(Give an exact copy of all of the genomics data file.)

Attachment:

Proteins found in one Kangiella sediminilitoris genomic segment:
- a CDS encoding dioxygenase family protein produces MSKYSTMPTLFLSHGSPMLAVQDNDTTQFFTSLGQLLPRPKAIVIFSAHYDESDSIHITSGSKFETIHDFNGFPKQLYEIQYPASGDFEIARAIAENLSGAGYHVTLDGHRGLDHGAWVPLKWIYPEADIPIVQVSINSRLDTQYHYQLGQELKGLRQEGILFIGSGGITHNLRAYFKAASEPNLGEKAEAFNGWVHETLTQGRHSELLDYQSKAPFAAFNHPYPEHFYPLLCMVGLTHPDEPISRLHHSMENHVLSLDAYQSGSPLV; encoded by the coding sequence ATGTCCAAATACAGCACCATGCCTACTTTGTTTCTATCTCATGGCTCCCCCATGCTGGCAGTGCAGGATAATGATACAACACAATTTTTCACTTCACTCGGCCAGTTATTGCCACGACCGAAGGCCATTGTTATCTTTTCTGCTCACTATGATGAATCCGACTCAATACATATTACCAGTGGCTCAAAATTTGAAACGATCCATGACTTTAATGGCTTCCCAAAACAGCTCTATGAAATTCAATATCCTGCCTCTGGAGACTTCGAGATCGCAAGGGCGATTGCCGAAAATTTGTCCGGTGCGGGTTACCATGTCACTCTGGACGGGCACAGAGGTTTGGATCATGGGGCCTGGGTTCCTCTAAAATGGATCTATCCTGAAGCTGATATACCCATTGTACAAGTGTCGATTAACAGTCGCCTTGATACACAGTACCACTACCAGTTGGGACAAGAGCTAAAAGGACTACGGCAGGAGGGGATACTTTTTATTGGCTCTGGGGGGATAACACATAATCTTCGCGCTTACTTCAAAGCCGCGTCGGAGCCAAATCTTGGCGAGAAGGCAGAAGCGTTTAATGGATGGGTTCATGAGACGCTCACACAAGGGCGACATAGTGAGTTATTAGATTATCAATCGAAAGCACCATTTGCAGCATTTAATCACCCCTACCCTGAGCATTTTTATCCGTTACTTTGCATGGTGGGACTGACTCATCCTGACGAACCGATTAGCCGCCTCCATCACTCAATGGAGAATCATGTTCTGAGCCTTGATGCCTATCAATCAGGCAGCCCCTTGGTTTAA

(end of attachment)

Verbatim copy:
Proteins found in one Kangiella sediminilitoris genomic segment:
- a CDS encoding dioxygenase family protein produces MSKYSTMPTLFLSHGSPMLAVQDNDTTQFFTSLGQLLPRPKAIVIFSAHYDESDSIHITSGSKFETIHDFNGFPKQLYEIQYPASGDFEIARAIAENLSGAGYHVTLDGHRGLDHGAWVPLKWIYPEADIPIVQVSINSRLDTQYHYQLGQELKGLRQEGILFIGSGGITHNLRAYFKAASEPNLGEKAEAFNGWVHETLTQGRHSELLDYQSKAPFAAFNHPYPEHFYPLLCMVGLTHPDEPISRLHHSMENHVLSLDAYQSGSPLV; encoded by the coding sequence ATGTCCAAATACAGCACCATGCCTACTTTGTTTCTATCTCATGGCTCCCCCATGCTGGCAGTGCAGGATAATGATACAACACAATTTTTCACTTCACTCGGCCAGTTATTGCCACGACCGAAGGCCATTGTTATCTTTTCTGCTCACTATGATGAATCCGACTCAATACATATTACCAGTGGCTCAAAATTTGAAACGATCCATGACTTTAATGGCTTCCCAAAACAGCTCTATGAAATTCAATATCCTGCCTCTGGAGACTTCGAGATCGCAAGGGCGATTGCCGAAAATTTGTCCGGTGCGGGTTACCATGTCACTCTGGACGGGCACAGAGGTTTGGATCATGGGGCCTGGGTTCCTCTAAAATGGATCTATCCTGAAGCTGATATACCCATTGTACAAGTGTCGATTAACAGTCGCCTTGATACACAGTACCACTACCAGTTGGGACAAGAGCTAAAAGGACTACGGCAGGAGGGGATACTTTTTATTGGCTCTGGGGGGATAACACATAATCTTCGCGCTTACTTCAAAGCCGCGTCGGAGCCAAATCTTGGCGAGAAGGCAGAAGCGTTTAATGGATGGGTTCATGAGACGCTCACACAAGGGCGACATAGTGAGTTATTAGATTATCAATCGAAAGCACCATTTGCAGCATTTAATCACCCCTACCCTGAGCATTTTTATCCGTTACTTTGCATGGTGGGACTGACTCATCCTGACGAACCGATTAGCCGCCTCCATCACTCAATGGAGAATCATGTTCTGAGCCTTGATGCCTATCAATCAGGCAGCCCCTTGGTTTAA